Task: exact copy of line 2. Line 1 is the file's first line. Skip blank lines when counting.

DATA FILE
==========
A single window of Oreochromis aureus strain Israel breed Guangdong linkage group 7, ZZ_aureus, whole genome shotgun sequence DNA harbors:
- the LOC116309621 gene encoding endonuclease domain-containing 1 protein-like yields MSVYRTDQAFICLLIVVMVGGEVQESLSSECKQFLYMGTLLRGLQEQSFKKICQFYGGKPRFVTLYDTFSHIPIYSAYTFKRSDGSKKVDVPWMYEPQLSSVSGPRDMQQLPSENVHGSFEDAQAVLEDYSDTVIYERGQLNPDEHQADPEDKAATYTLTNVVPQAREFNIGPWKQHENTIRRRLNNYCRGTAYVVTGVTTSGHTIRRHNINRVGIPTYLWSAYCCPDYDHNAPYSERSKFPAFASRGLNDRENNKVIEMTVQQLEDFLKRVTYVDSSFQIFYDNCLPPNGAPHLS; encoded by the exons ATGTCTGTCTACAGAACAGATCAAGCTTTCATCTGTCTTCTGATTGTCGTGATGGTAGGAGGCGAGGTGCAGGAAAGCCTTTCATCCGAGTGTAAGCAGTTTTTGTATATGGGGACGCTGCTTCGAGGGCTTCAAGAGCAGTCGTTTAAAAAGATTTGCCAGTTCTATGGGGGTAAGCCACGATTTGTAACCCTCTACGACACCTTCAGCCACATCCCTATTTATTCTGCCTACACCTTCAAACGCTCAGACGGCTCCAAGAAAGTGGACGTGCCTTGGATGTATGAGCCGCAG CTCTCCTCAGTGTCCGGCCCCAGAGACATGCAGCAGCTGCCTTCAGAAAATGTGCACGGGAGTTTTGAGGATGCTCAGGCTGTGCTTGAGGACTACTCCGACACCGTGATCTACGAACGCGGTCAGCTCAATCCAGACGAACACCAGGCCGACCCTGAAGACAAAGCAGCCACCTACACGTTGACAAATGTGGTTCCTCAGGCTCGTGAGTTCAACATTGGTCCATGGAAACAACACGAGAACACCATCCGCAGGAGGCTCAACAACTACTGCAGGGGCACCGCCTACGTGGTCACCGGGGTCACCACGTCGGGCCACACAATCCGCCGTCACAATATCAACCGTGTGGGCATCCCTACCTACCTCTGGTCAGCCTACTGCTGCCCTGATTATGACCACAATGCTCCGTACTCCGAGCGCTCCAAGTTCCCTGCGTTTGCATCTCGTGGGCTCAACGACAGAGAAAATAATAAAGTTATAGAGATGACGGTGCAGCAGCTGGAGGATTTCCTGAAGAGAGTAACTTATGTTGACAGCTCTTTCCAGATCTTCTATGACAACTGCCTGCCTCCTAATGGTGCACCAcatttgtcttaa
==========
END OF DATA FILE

- the LOC116309621 gene encoding endonuclease domain-containing 1 protein-like yields MSVYRTDQAFICLLIVVMVGGEVQESLSSECKQFLYMGTLLRGLQEQSFKKICQFYGGKPRFVTLYDTFSHIPIYSAYTFKRSDGSKKVDVPWMYEPQLSSVSGPRDMQQLPSENVHGSFEDAQAVLEDYSDTVIYERGQLNPDEHQADPEDKAATYTLTNVVPQAREFNIGPWKQHENTIRRRLNNYCRGTAYVVTGVTTSGHTIRRHNINRVGIPTYLWSAYCCPDYDHNAPYSERSKFPAFASRGLNDRENNKVIEMTVQQLEDFLKRVTYVDSSFQIFYDNCLPPNGAPHLS; encoded by the exons ATGTCTGTCTACAGAACAGATCAAGCTTTCATCTGTCTTCTGATTGTCGTGATGGTAGGAGGCGAGGTGCAGGAAAGCCTTTCATCCGAGTGTAAGCAGTTTTTGTATATGGGGACGCTGCTTCGAGGGCTTCAAGAGCAGTCGTTTAAAAAGATTTGCCAGTTCTATGGGGGTAAGCCACGATTTGTAACCCTCTACGACACCTTCAGCCACATCCCTATTTATTCTGCCTACACCTTCAAACGCTCAGACGGCTCCAAGAAAGTGGACGTGCCTTGGATGTATGAGCCGCAG CTCTCCTCAGTGTCCGGCCCCAGAGACATGCAGCAGCTGCCTTCAGAAAATGTGCACGGGAGTTTTGAGGATGCTCAGGCTGTGCTTGAGGACTACTCCGACACCGTGATCTACGAACGCGGTCAGCTCAATCCAGACGAACACCAGGCCGACCCTGAAGACAAAGCAGCCACCTACACGTTGACAAATGTGGTTCCTCAGGCTCGTGAGTTCAACATTGGTCCATGGAAACAACACGAGAACACCATCCGCAGGAGGCTCAACAACTACTGCAGGGGCACCGCCTACGTGGTCACCGGGGTCACCACGTCGGGCCACACAATCCGCCGTCACAATATCAACCGTGTGGGCATCCCTACCTACCTCTGGTCAGCCTACTGCTGCCCTGATTATGACCACAATGCTCCGTACTCCGAGCGCTCCAAGTTCCCTGCGTTTGCATCTCGTGGGCTCAACGACAGAGAAAATAATAAAGTTATAGAGATGACGGTGCAGCAGCTGGAGGATTTCCTGAAGAGAGTAACTTATGTTGACAGCTCTTTCCAGATCTTCTATGACAACTGCCTGCCTCCTAATGGTGCACCAcatttgtcttaa